2. Deliver results. Focus on the inputs to deliver results not the outputs. Energy placed in the right place will deliver the outcome

3. Get great at PowerPoint. This is key with point 5. Being succinct on your delivery of information, content for a decision or content for collaboration, be clear on your asks as this is where most presentations fall down.

4. Dont talk too much, learn to ask questions, be the third or forth person to contribute

5. Learn to speak in public and be on point. Remove the waffle

6. Always give execs a heads up on things that may get escalated. A key skill is making sure stakeholders understand a risk of escalation. Content needed what have you tried to mitigate the risk, what you are doing next and the next update.

7. Be a great project manager. Key skill to delivering plans

8. Have great Business process skills. Never bandaid, always find the root cause and fix process

9. Collaborate to deliver great strategy, resolve issues and creating plans.

10. Communication is critical to keep everyone across what you are doing and get feedback.

Corporate is where you accelerate your personal development and develop skills that are critical to driving business success.

Categories
Personal development

Strong ideas loosely held is the path to success.

Often our opinions are not heard by leaders, whether bias, credibility or other reasons. In that moment when there is no acknowledgement or you are shot down or the conversation moves on to someone who is listened to far more than you, you know that you flogging a dead horse. One of my colleagues has a saying “put it in the drawer and dust it down in two years”. When she told me this, I was puzzled. The reason: when I don’t get heard I keep going in the hope the message will land. Repetition irritates others and hope is never a strategy, its better to take my colleagues advice and move on and put the suggestion in the drawer for another day.

Strong opinions are often based on bias, so we need to consider our first position as an initial hypothesis, until we uncover further information to develop an opinion. Source https://medium.com/@ameet/strong-opinions-weakly-held-a-framework-for-thinking-6530d417e364. We need to actively seek out contradictory information instead of clinging to an opinion.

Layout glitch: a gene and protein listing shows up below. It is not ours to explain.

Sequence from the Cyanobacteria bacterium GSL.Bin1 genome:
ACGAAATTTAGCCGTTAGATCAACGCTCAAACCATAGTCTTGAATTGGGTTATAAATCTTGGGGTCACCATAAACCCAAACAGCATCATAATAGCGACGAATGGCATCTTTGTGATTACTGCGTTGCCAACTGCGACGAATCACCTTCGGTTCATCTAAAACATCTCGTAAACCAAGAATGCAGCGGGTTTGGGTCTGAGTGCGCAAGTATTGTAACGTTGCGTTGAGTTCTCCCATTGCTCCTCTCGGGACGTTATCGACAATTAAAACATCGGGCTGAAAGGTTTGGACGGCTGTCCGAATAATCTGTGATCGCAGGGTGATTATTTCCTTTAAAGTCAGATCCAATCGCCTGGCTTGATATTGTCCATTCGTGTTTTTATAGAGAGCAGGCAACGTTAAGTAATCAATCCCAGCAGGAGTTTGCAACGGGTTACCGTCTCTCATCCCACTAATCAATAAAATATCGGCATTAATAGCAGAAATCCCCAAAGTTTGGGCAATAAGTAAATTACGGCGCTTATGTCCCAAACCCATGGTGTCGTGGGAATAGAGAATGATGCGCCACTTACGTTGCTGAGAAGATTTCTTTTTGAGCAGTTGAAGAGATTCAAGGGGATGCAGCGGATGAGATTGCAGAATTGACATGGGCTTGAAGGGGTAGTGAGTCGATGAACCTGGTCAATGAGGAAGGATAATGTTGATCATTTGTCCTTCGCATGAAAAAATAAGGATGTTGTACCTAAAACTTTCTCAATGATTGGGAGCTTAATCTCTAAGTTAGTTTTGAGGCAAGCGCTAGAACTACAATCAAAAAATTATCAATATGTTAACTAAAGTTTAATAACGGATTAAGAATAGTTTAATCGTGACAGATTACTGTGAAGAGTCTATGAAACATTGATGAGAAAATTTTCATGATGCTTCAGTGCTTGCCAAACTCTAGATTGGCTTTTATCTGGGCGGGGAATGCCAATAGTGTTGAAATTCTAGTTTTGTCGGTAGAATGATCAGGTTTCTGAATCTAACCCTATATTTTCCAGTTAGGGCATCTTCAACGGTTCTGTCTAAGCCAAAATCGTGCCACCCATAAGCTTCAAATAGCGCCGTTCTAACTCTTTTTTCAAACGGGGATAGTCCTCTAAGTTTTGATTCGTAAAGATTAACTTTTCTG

In the words of John Gruber: Strong ideas loosely held is the path to success. The inference is not to cling to your original idea, decision, or forecast even in the face of contradictory information. In fact, actively seek the contradictory information — this provides you with data to iteratively improve the situation or forecast, until you get to the right answer.

If you have not disproved your original opinion, when the opportunity comes knocking, you dust down your opinion and off you go for round 2! However by now you may also have a greater groundswell of support and evidence, but what was implemented is not working.

Malcolm Gladwell in his book Blink: the power of thinking without thinking , makes the argument that people frequently make some of their best decisions in mere seconds. We think without thinking, sizing up situations and determining how we feel about someone or something based not on voluminous new information, but rather on our accumulated experience.

The alternative is that other facts or information have emerged, which demonstrates your opinion or idea was ill informed and its time to well and truly move on. This is also a great personal learning to reflect on what bias created the strong opinion in the first place?

Categories
Coaching High Performing Teams Leadership Legacy Personal development Resilience